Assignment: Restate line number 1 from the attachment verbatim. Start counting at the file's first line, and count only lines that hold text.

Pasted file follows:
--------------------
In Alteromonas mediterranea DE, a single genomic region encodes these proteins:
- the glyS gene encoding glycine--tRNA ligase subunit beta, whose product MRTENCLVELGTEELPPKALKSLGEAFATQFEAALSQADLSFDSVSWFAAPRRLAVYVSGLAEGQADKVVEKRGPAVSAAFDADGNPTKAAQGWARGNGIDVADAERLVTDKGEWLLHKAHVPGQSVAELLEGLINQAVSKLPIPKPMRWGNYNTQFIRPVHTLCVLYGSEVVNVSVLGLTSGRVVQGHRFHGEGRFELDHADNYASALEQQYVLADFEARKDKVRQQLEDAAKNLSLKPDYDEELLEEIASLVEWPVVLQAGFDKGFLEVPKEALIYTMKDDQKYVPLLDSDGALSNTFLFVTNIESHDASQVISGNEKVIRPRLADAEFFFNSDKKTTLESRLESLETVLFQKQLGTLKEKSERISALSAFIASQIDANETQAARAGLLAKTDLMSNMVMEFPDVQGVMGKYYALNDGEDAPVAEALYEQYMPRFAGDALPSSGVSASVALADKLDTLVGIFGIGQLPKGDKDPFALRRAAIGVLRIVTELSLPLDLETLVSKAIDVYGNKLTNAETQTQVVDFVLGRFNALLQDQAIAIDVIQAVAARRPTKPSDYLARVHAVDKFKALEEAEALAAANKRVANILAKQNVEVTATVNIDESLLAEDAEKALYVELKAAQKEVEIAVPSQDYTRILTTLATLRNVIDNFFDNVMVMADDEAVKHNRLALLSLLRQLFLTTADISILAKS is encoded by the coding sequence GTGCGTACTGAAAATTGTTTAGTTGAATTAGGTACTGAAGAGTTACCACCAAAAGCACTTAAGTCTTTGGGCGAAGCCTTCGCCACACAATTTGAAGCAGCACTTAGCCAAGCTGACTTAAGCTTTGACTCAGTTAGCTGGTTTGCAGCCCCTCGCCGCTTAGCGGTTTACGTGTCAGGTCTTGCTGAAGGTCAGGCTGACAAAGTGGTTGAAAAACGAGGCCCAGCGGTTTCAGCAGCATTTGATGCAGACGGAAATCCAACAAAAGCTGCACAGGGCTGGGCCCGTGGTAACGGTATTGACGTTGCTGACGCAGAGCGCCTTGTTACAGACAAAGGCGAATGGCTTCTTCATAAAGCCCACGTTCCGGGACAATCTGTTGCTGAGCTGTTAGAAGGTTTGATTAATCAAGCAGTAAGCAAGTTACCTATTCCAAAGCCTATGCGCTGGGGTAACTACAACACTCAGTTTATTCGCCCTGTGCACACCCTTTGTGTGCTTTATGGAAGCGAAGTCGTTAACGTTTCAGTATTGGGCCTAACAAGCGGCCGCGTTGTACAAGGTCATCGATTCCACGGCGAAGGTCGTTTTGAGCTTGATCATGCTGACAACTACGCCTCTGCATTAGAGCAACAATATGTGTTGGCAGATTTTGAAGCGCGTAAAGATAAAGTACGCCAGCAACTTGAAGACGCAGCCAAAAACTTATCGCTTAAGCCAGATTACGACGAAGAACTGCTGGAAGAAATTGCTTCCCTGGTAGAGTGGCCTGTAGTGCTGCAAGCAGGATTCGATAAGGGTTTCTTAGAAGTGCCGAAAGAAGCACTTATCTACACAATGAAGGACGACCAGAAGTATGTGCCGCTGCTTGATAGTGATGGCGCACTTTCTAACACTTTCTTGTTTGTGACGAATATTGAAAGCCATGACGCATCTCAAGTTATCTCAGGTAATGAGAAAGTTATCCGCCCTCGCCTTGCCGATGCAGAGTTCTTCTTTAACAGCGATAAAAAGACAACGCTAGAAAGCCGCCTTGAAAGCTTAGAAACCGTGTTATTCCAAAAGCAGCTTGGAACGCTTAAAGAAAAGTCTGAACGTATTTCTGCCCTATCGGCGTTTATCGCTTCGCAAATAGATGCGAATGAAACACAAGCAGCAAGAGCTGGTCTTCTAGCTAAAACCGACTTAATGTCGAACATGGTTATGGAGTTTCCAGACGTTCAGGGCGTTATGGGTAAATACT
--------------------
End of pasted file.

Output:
In Alteromonas mediterranea DE, a single genomic region encodes these proteins: